PMQs: Nick tackles Gordon on impending Winter of Discontent

by Stephen Tall on July 16, 2008

Nick Clegg used his two questions to the Prime Minister today to challenge Gordon Brown on what used to be his strong suit: the economy. What Nick has done repeatedly at PMQs , and to increasingly good effect, is to link Big Issues back to everyday concerns, today focusing on energy and food prices, and starting with a punchy line straight from the Book of Vince:

The Prime Minister promised to abolish boom and bust, but now we have got both: inflation is booming, the economy is bust.

I’m not alone in being impressed by Nick: The Spectator’s Fraser Nelson, not always the greatest friend to the Lib Dems, scored today’s PMQs as a victory for Nick. Fraser also acutely picks out a flaw in the Prime Minister’s lazy responses:

Brown was, as always, caught between his two responses on the economy. Response A is “it’s bad out there, your Great Helmsman will guide you through the storms.” And then there’s Response B, “I’m a great Prime Minister, things are really good here, record employment, lower inflation than anywhere in the world.” Unwisely, he chose Response B … Brown is tiptoeing closer and closer to Callaghan “crisis? What crisis?” territory.

As for David Cameron, it was as ever a fluent, often witty routine, aided by one of the poorest, most incoherent performances I’ve seen by a politician at the despatch box – that Gordon Brown is Prime Minister would astonish an impartial observer watching his ducking, clunking, stuttering replies today.

And yet Mr Cameron does insist on ruining it. A couple of weeks ago I expressed the (clearly naive) hope that the Tory leader was learning to “[moderate] his performance, attempting to tone down the shrill posturing and cheap jibes which have all too often marred his superior debating skills”. Not today. Twice he referred casually and pettily to the Prime Minister as “useless”. Whether you agree or not, I expect more serious behaviour from the man who wants to present himself as the next elected Prime Minister. Mr Cameron is doing himself no long-term good with such easy union-hack retorts.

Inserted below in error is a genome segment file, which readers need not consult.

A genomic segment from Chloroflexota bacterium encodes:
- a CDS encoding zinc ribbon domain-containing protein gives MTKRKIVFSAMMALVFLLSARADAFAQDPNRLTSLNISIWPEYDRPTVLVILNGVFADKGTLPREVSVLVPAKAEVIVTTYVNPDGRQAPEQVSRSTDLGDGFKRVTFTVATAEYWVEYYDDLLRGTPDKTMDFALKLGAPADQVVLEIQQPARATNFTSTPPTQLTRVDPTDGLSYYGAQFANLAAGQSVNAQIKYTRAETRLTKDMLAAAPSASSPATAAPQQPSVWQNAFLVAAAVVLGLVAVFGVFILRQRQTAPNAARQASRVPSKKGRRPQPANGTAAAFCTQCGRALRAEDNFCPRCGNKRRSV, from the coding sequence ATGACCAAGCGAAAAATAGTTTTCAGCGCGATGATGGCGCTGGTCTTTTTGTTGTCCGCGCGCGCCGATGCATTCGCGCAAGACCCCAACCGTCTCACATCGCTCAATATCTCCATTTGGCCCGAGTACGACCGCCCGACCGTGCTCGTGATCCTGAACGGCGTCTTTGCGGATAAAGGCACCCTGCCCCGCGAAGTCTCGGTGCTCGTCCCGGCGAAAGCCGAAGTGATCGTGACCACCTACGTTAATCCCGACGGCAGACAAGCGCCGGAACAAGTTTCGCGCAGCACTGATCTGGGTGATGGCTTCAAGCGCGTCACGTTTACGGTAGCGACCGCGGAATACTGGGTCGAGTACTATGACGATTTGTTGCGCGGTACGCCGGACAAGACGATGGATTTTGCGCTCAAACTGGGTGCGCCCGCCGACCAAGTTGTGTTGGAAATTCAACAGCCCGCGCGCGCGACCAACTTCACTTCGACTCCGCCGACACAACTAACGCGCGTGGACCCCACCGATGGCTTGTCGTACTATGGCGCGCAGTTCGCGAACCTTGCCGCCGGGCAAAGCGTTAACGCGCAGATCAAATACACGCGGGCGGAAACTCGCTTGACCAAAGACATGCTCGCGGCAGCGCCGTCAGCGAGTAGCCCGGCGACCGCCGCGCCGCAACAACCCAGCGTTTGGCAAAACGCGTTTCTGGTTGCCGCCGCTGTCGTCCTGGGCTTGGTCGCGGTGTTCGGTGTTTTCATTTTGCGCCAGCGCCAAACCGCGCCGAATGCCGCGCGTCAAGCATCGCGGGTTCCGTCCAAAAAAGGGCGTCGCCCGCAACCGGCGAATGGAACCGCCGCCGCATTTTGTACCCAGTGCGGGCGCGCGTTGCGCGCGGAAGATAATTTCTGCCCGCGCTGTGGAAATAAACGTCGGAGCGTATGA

Anyway, you can judge for yourselves below, via YouTube and Hansard:

Mr. Nick Clegg (Sheffield, Hallam) (LD): The Prime Minister promised to abolish boom and bust, but now we have got both: inflation is booming, the economy is bust. Energy prices are rocketing, house prices are collapsing, thousands of jobs are on the line, and food prices just go up and up every week. When will the Prime Minister accept that a winter of discontent is just around the corner?

The Prime Minister: I do not know whether the right hon. Gentleman has seen the employment figures today, but employment in this country is at its highest level ever. There are 61,000 more jobs in the economy during the last three months, and while, yes, there are problems, we have inflation that is lower than the rest of Europe and lower than America, we are taking action to take people through these difficult circumstances, which the previous Conservative Government never did when there were problems, and at the same time we are creating more jobs in this economy and we have the flexibility to enable us to withstand events. I would have thought that he would see the economy in its proper context.

Mr. Clegg: The Prime Minister is so out of touch he does not understand the scale of the problem: 5.5 million British families are in fuel poverty and all he can squeeze out of the energy companies is 26p per week for each of those families; 1.7 million people on low incomes are still waiting for a decent home, and his only feeble response is to buy up fewer than 1,500 empty properties. He is tinkering at the edges, obsessed with details. Will he take a summer break, take a step back, see the big picture and come up with real answers to prevent a winter of misery for millions of British families?

The Prime Minister: The big picture is taking action to help hard-pressed families. When the right hon. Gentleman talks about fuel poverty, he omits to mention the winter allowance paid to 11 million pensioners in this country and costing over £2 billion. When he talks about the utility companies, he is omitting to tell us that there is £100 million to help low-income families, and he fails to mention that 22 million families will receive £120 in a tax cut over the next few months. All these things are necessary to help people through difficult times, but I think that people would prefer our solutions to the problem than his.